Slow Roll Chicago Mourns the Loss of Member Marian Hayes to a Traffic Crash

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Marian Hayes. Photo: Slow Roll Chicago

Slow Roll Chicago member Marian Hayes, an artist, educator, gallery curator, poet, and jazz DJ, died last Sunday, two days after being struck by a driver while walking in the Ashburn neighborhood.

On Friday, January 8, at around 5 p.m., Hayes, 61, was walking near the intersection of 87th Street and Kedzie Avenue, according to Officer José Estrada from Police News Affairs. Darrell Surles, 55, was driving westbound on the 3200 block of West 87th when he heard what sounded like an impact, Estrada said. After walking eastbound on 87th, Surles discovered he had struck Hayes.

Hayes, who lived on the 500 block of East 89th Street, was transported in critical condition to Advocate Christ Medical Center in Oak Lawn, according to Estrada. She died on Sunday at 3:16 p.m., according to the Cook County medical examiner’s office. It appears that she was the first Chicago pedestrian fatality of 2016.

Surles, who lives in Evergreen Park, was charged with a misdemeanor count of driving on a suspended license, and was also cited for failure to exercise due care for a pedestrian in the roadway, and failure to reduce speed to avoid a crash, Estrada said. He is scheduled to appear in court at the Daley Center on March 10.

Hayes is remembered as a prolific artist who worked with several different mediums, including photography, fiber, quilting, and found objects. According to her LinkedIn profile, she taught young children how to make art inspired by cultures from around the world as part of the Global Explorer Kids program at Marquette Elementary School in Chicago Lawn. She was also the founder and curator of Gallery Sous Terrain, a community art gallery at Tuley Park Cultural Center.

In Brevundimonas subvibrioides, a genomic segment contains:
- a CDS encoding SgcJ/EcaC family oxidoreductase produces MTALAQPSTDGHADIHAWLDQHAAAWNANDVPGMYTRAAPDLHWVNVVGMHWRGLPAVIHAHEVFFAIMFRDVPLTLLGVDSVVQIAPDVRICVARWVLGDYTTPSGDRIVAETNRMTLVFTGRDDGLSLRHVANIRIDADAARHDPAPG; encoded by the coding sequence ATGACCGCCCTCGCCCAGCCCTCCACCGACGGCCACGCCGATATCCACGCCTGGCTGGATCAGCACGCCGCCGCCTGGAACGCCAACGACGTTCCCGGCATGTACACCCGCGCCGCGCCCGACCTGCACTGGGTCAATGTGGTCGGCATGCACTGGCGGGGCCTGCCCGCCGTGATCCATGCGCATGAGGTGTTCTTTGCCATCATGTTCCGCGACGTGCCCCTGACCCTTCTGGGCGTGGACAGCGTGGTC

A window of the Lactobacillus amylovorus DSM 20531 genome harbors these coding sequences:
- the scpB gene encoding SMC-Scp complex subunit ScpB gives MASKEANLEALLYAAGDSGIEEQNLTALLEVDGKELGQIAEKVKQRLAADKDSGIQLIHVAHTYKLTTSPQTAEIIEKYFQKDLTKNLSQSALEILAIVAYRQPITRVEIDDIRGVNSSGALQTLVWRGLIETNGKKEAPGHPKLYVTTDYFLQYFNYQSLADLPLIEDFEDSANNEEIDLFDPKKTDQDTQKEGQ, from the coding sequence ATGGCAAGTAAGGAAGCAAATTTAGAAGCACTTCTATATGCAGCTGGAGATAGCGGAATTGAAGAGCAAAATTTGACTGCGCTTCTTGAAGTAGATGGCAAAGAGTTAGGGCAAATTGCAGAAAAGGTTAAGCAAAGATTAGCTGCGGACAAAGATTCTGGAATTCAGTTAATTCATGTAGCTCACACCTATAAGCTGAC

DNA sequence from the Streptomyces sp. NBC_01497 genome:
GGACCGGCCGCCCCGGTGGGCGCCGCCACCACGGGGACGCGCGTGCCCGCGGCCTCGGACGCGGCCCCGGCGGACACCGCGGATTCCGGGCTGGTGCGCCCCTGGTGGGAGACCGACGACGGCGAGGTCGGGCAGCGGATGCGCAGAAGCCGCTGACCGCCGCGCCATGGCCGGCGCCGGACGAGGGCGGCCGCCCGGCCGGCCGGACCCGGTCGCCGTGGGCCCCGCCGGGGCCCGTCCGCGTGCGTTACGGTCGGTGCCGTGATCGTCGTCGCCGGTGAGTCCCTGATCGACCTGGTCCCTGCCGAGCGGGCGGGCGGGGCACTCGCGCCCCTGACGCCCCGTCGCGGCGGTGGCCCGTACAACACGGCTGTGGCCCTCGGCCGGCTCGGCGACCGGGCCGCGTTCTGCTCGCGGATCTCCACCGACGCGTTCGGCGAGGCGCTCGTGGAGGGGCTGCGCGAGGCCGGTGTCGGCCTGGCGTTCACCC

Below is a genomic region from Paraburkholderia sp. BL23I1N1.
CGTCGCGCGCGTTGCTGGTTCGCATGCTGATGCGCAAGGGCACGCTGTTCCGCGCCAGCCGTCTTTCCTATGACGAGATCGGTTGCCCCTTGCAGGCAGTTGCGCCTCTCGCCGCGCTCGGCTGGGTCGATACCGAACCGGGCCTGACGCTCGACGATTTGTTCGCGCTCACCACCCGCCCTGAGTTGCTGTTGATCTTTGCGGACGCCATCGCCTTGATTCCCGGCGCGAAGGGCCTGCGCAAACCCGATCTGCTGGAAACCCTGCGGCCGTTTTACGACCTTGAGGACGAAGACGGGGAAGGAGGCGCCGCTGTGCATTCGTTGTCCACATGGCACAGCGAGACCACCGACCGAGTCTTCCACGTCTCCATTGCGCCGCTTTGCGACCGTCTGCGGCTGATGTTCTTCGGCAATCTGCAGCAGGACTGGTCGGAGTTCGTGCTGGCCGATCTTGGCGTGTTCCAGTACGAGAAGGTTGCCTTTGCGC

Guillermo Delgado

Hayes participates in a Slow Roll Ride. Photo: Guillermo Delgado.

A longtime poet, Hayes took inspiration from everyday life, including “taverns, schools, campuses, highways, and byways,” and was working on a series of “blues haiku poems” according to her bio on the Guild Literary Complex website. She recorded her poetry on one of local jazz trumpeter Malachai Thompson’s albums.

Since 2008, she had produced and hosted the show “Café Yeye” on Chicago State University’s radio station. The program featured music and interviews from international and Chicago-based jazz musicians.

Hayes got involved with Slow Roll Chicago, which promotes cycling on the South and West Sides of the city, last summer when the group hosted a Celebration of Graduation ride from Tuley Park. “She immediately embraced our movement and we gladly welcomed her warm energy into our family,” recalls SRC cofounder Oboi Reed.

“Marian was always quick to volunteer, oftentimes proactively reaching out to me and others to offer her time, energy, and services,” Reed said. “She inspired us to prioritize the role of culture, history, style, and rhythm in our work.”

He added that Hayes encouraged family and friends to join the group. “She was a proud Ambassador for our movement, lovingly spreading the Slow Roll Chicago mission,” he said. “Marian’s grace and coolness will continue to energize our work.” Reed said Hayes “is now riding a bicycle in the heavens.”